How do Vines Climb?


Vines are useful for growing on a wall, trellis or other structure because they possess the ability to climb and cover the structure. But how do vines climb? Vines can climb by twining, through the use of tendrils, or by aerial rootlets. Some vines climb by a modification of one of these methods. And some vines do not climb at all. A vine’s climbing method is characteristic of the species.

The first climbing method used by plants is twining. Twining plants wrap their entire stems around a support as they grow. This support must be rather thin to enable the plant to grow around it. Chain-link fences and wooden lattice provide excellent support for this type of climbing vine.

The direction a plant twines is specific to that particular species. For example, Japanese wisteria (Wisteria floribunda) (Figure 6) will only twine clockwise around a support. If it is planted at the base of a trellis, and wound counterclockwise around the trellis, the plant will often unwind itself and then rewind in the genetically determined direction.

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Figure 6.  Japanese wisteria (Wisteria floribunda) has a clockwise twining habit. (Click on photo to enlarge.)

Metal supports should be avoided in hot, sunny areas. The stems of twining vines can be burned if the metal heats up in the sun. Chain- link fences or other metal supports should be plastic coated to reduce heat buildup. Metal twist-ties should not be used to tie the vine to the support. String or other non-heat conducting materials should be used instead.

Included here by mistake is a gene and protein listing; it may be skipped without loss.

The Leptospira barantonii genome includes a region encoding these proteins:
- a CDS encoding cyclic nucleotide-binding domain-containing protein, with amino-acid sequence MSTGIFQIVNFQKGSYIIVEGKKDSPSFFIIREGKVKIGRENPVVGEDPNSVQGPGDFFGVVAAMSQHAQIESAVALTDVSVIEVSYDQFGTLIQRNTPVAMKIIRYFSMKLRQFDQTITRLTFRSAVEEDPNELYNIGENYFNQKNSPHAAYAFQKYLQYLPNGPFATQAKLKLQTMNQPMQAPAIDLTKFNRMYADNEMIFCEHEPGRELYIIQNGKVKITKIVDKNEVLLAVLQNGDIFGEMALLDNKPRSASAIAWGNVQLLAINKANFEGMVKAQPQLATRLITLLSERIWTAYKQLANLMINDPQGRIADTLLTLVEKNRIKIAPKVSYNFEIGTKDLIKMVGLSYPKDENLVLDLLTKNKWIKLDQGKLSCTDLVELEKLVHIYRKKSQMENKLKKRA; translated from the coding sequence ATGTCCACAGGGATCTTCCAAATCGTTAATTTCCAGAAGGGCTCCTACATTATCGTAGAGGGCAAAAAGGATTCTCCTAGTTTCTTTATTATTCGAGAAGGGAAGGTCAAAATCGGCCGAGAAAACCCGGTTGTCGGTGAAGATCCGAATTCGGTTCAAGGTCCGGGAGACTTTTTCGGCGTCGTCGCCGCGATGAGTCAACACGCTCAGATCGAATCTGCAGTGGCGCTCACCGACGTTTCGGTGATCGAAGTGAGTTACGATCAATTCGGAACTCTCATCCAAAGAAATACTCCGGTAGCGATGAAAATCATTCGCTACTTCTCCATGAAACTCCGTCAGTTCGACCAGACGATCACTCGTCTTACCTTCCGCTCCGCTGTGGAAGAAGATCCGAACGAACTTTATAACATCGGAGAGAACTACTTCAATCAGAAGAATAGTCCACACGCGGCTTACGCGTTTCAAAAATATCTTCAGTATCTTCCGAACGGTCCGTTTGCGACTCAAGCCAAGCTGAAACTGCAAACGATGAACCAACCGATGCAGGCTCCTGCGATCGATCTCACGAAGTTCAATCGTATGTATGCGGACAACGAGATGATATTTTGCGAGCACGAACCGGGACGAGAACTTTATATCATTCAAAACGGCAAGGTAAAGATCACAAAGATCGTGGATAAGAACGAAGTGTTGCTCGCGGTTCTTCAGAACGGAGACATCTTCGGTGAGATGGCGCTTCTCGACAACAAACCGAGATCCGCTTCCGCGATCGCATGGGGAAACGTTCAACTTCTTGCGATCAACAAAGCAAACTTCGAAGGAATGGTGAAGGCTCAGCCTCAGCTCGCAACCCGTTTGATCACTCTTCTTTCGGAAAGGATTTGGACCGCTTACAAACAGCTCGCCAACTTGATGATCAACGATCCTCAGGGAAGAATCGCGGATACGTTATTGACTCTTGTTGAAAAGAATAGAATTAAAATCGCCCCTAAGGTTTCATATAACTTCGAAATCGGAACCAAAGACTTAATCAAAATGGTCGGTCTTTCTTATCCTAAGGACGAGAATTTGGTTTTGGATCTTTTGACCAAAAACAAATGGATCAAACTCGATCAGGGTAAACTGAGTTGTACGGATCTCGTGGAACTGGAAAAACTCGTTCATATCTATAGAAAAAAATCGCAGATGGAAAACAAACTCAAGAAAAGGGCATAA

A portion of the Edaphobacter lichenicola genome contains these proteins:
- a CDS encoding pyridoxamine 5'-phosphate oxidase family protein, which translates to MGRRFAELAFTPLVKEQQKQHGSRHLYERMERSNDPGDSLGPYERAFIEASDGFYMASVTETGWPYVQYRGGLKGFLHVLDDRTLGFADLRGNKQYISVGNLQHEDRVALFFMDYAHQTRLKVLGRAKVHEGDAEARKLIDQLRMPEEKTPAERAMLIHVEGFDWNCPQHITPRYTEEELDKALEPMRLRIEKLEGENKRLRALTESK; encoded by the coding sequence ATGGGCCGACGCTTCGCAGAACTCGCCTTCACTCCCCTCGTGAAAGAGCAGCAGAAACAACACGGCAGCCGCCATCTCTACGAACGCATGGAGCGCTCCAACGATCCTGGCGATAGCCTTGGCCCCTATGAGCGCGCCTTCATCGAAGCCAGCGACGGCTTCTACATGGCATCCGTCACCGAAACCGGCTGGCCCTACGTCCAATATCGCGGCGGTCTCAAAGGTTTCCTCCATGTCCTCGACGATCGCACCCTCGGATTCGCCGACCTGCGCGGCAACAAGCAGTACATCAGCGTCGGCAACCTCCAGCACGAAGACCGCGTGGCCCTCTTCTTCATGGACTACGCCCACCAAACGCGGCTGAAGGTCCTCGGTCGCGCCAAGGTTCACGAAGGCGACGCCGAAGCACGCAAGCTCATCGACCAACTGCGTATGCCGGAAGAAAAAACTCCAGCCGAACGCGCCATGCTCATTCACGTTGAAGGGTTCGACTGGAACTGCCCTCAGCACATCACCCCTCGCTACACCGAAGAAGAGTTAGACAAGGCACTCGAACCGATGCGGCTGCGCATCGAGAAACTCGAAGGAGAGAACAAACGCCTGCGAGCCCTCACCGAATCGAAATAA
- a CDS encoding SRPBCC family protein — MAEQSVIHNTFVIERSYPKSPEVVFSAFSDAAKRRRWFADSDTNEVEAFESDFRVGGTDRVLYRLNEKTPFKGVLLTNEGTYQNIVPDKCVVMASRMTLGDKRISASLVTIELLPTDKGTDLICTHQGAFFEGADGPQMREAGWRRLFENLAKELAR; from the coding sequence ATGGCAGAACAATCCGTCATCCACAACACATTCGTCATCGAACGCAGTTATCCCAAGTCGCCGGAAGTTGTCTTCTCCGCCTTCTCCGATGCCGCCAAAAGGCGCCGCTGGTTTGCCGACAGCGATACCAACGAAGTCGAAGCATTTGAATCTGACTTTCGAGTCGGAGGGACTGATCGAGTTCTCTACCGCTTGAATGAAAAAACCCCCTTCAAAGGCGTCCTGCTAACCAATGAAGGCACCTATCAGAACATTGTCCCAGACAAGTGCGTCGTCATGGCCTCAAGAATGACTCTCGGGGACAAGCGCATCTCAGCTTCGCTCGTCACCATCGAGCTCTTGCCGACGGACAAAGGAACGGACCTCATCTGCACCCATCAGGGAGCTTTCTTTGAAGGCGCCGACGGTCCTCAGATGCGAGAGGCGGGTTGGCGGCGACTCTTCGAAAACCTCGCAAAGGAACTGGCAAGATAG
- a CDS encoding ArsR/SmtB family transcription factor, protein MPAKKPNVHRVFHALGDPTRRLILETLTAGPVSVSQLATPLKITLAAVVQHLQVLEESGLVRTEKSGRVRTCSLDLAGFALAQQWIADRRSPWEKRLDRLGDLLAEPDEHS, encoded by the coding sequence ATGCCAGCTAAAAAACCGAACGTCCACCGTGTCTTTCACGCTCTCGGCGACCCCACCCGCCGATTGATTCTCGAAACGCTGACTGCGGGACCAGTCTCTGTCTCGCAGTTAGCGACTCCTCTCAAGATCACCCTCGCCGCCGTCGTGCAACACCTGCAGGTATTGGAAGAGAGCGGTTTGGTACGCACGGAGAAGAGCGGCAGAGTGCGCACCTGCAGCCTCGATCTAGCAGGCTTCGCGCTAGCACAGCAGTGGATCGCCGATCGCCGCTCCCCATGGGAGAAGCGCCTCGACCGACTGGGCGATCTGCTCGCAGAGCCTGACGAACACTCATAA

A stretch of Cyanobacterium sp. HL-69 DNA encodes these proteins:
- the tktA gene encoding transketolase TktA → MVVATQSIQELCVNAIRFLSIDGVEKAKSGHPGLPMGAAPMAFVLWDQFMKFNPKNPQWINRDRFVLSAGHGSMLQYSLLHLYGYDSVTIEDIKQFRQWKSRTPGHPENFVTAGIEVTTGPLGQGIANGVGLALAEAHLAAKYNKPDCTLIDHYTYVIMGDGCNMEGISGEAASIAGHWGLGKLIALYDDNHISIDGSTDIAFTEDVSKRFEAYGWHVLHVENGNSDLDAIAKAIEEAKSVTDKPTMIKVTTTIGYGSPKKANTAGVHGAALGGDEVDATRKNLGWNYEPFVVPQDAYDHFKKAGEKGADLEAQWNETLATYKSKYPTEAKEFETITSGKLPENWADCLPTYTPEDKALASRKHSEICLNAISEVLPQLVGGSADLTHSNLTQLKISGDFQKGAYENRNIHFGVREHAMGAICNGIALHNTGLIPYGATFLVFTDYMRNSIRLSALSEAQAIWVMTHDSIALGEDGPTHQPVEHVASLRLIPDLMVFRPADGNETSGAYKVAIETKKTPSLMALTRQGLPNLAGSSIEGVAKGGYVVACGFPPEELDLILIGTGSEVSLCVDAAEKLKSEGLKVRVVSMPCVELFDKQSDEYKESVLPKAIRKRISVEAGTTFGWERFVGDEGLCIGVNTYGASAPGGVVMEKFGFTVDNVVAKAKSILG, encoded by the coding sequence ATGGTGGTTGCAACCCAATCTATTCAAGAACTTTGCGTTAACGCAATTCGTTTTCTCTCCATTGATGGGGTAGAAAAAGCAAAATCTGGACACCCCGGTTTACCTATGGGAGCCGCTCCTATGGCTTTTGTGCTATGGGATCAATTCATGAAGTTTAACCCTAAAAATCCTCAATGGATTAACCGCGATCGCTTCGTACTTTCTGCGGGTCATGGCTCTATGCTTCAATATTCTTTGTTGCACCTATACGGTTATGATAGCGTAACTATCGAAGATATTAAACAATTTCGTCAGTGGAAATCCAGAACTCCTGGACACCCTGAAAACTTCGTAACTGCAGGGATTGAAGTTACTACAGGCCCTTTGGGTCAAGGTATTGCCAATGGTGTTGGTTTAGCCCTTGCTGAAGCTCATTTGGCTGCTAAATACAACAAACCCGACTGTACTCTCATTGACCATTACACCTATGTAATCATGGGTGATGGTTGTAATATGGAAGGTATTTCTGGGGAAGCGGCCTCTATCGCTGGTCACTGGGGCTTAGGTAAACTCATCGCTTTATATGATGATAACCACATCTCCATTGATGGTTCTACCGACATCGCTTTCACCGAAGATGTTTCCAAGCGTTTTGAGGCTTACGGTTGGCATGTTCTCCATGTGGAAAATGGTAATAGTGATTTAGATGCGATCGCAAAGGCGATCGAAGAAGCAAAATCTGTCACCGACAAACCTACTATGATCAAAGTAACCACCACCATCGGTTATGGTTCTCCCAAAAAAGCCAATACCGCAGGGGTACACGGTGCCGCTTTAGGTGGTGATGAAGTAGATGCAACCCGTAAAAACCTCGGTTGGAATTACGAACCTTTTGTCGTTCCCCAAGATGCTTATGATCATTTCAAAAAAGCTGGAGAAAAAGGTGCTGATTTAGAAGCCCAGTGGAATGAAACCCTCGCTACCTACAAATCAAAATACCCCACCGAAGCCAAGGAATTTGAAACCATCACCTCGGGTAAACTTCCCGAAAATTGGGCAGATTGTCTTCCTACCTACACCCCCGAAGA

The second climbing method used by some plants is by tendrils. Tendrils are modified leaves or stems that form a coiled structure. The tendril twists around the support to hold the plant up. Tendrils react to contact with the support. When they come in contact with a suitable support, they can wrap around it in less than an hour. Some plants, such as the Cross Vine (Bignonia capreolata), have small suction cups at the ends of the tendrils further aiding in attachment (Figure 7). Like twining vines, vines that climb by tendrils must have a support thin enough to wrap around or they can not climb. Tendril-type vines grow very well on lattices and chain-link fences. They cannot climb brick or solid wood walls.

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Figure 7.  The Cross Vine (Bignonia capreolata), has small suction cups at the ends of its tendrils to aid in attachment to a structure. (Click on photo to enlarge.)

A third climbing method used by plants is aerial rootlets. These rootlets emerge at the nodes and produce a sticky cement that helps the plant adhere to the support. An example is the English Ivy. Because these types of plants do not wrap around the support, they can climb surfaces such as walls, tree trunks and even glass.

The bond formed by the aerial rootlets of a vine with its supporting structure are very strong. This can create a problem if the vine needs to be removed for some reason. The rootlets will take paint off a wall and leave a residue that is very difficult to remove. The rootlets themselves can be a problem, especially on brick walls. The rootlets work into the mortar, loosening it and eventually causing damage to the wall. Careful placement of plants that use aerial rootlets is required.

Some plants are considered vines, but have no means of climbing. Instead they trail on the ground, or weave themselves through other plants in an effort to gain more light. Climbing roses have no means of climbing (Figure 8). They produce very long branches called canes that must be attached to a structure. If not firmly secured, they tend to flop over and trail along the ground.

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Figure 8.  Climbing roses do not climb, but produce long canes that can be attached
to a structure. (Click on photo to enlarge.)

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Introduction
Structures
Growing Vertically
Table of Climbing Vines

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